Wednesday, October 08, 2014

Shadows of the Line


The Sun was shining bright, forcing the dark grey clouds to run for cover thus lifting their shadow from the meadow that sprawled around the hostel. The darkness that had spread all across was suddenly wiped away, waking up the soft green grass that glistened in the morning dew as the touch of the first rays kissed the blue, yellow and purple wild flowers making them blush and spread their fragrance around

The meadow had never looked as beautiful as it did this morning, thought Rukhsana as she combed her long tresses standing by the window. She allowed her gaze to travel as far as it would dare to go, making her feel the pasture stretched till the horizon just like the ones back at home. The thought of home, brought a tear to her eye. Quickly she wiped it away; the last thing she wanted was to have Mansi her roommate see her cry. She had seen enough of it already.

But Mansi had been busy since morning packing her bags. She scampered around the room, hunting for the slipper she seemed to have lost months before and her favourite pearl earring which had disappeared from her shelf the previous evening.

“How on earth do you expect to find your things in this mess?” called out Rukhsana looking around her. 
The room was an unusual sight with half of it being spick and span with everything in order while the other half seemed to be ravaged by a tornado. The bed could not been seen under the humongous pile of clothes that perennially stayed piled on it; the table and chair were filled with books that threatened to topple over at any moment. The floor was littered with wedges, heels and pumps of which Rukhsana had lost count months before. The dressing table was covered with cosmetics and accessories that seemed to be there more for display than actual use. That Mansi kept adding to the museum was something she had never understood.

“I have to find them, they are my absolute favourite, how can I go home without them” wailed Mansi making her roommate roll her eyes. Everything that got lost soon enough became Mansi’s favourite.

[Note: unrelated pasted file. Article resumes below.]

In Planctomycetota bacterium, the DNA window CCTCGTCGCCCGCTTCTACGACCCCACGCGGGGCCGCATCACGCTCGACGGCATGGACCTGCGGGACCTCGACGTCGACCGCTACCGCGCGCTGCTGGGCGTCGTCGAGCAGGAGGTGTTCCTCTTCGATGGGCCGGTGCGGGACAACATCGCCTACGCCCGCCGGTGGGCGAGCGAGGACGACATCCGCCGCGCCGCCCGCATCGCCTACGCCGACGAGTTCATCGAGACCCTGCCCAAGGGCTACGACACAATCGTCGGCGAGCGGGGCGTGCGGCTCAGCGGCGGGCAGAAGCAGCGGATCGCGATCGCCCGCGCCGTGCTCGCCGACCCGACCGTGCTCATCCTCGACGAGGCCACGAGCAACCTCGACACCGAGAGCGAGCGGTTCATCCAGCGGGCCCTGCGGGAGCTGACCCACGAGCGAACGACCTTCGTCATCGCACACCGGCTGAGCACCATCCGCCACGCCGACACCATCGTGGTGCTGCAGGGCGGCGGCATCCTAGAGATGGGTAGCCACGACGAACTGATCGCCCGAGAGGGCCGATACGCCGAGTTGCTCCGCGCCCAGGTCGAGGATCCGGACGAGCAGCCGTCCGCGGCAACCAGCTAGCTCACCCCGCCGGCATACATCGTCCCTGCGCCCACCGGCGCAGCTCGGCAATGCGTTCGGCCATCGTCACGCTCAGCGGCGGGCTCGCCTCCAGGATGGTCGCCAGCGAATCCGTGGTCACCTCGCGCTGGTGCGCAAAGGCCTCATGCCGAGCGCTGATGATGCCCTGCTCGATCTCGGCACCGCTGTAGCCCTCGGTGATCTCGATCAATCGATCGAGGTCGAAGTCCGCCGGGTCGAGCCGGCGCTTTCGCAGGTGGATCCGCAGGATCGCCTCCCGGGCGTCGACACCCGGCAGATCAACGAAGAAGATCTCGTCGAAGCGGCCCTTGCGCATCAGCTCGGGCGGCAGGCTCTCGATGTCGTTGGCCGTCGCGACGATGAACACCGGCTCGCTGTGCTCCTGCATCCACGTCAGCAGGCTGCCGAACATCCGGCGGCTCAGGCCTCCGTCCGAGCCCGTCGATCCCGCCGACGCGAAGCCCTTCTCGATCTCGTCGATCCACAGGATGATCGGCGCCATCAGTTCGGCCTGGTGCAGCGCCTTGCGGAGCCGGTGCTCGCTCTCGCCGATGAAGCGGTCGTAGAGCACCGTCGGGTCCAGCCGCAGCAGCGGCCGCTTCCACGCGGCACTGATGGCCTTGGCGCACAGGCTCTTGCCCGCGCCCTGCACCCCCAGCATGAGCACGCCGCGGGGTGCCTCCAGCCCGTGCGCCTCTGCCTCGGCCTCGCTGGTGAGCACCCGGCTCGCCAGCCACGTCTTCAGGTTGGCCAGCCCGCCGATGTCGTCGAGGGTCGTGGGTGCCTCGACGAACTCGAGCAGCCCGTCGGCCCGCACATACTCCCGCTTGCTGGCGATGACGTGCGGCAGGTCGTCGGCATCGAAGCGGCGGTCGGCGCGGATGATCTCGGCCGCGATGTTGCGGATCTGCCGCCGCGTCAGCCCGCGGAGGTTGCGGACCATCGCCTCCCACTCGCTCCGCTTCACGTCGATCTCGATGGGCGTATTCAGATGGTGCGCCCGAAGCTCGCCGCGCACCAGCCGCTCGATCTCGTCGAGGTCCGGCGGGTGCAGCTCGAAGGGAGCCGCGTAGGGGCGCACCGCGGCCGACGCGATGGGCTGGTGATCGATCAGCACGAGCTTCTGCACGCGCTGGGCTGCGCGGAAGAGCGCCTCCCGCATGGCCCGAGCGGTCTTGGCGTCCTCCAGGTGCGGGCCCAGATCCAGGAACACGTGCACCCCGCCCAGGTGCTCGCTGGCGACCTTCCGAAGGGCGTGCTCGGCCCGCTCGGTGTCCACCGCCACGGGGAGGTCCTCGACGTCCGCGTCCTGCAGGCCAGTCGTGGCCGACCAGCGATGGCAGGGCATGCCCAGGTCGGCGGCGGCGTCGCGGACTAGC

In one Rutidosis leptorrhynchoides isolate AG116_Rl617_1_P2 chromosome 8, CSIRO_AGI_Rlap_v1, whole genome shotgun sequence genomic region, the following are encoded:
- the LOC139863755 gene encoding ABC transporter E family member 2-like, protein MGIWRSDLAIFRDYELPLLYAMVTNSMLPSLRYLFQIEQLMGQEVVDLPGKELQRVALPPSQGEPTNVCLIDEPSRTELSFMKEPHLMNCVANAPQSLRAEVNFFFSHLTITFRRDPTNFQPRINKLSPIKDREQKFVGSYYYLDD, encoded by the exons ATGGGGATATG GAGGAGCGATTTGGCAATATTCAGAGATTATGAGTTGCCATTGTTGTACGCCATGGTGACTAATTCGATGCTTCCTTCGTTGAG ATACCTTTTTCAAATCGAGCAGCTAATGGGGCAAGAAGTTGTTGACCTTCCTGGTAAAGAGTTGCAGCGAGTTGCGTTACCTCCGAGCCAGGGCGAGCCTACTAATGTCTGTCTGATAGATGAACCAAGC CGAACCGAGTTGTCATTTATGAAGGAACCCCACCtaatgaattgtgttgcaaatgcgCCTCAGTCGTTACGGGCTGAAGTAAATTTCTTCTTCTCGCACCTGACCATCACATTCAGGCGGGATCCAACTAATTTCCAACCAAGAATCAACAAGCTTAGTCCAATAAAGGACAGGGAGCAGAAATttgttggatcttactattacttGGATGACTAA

Quietly Rukhsana slipped out, wading through the melee that had taken birth across rooms outside and in the corridors. She pulled her dupatta close to her throat, stifling a sob as she made her way through the commotion. Girls were running across rooms, packing their bags and exchanging addresses.

“Ruks, are you done with your packing? When do you leave” a random voice which she thought belonged to Hetal called out. She nodded vigorously murmuring a vague reply and opened the main door of the hostel to get away from the happiness and the excitement that smothered her within the four walls.

“You know, I am so looking forward to the silence and solitude that awaits me in the hills. I find the city so boring. It would be so much fun to spend an entire weekend at a hill station with friends” she heard a voice as she made her way towards the meadow.

“Silence….Boring…” the words triggered off the memories that she tried so hard to stifle. Everyday.

Silence had always been deathly for her and her family. The uncertainty that it brought along had strangled whatever little peace they had every single day.

Solitude. There had been more than enough of it where she came from, the home she missed, and the village she loved more than anything else. Days and days of solitude could be found in their isolated land, because that was all that they had to give them company; to suffocate them much more than the lack of food and water could possibly do.

Boring…their life was anything but that. The crash and crackle of gunfire kept them on their toes, making them play hide and seek with their own lives. One wrong hiding place and pellets of bullets could shower over them. She had seen it happen to her cousin Ibrahim right in front of her eyes.  All they could do when there was firing was sit in their hiding places, usually their thatched roof huts and pray. Pray until silence took over; the same deathly silence that made them wonder if a tempest was waiting for darkness to fall; waiting to strike when they fell into a disturbed sleep. They would gladly take boredom any day, but they were never fortunate enough to experience it.

Friends…she had no idea what that meant until she had come to Delhi for her college education. All she had known through her life till then were enemies. Foes who lurked in the shadows and opened fire the moment they got a chance. Not caring if it were a child that got caught in their fire; all they cared were for its identity to be destroyed.

Favourites…nobody in her village of two hundred and fifty had known what it was like to own more than a pair of torn shoes. She looked down at her own Kolhapuri Chappals and winced remembering the day she had bought them with the little money her Abu had given her. Slipping them on for the first time, all the while aware that her Abu would walk bare foot for a few months in order to let her cover hers.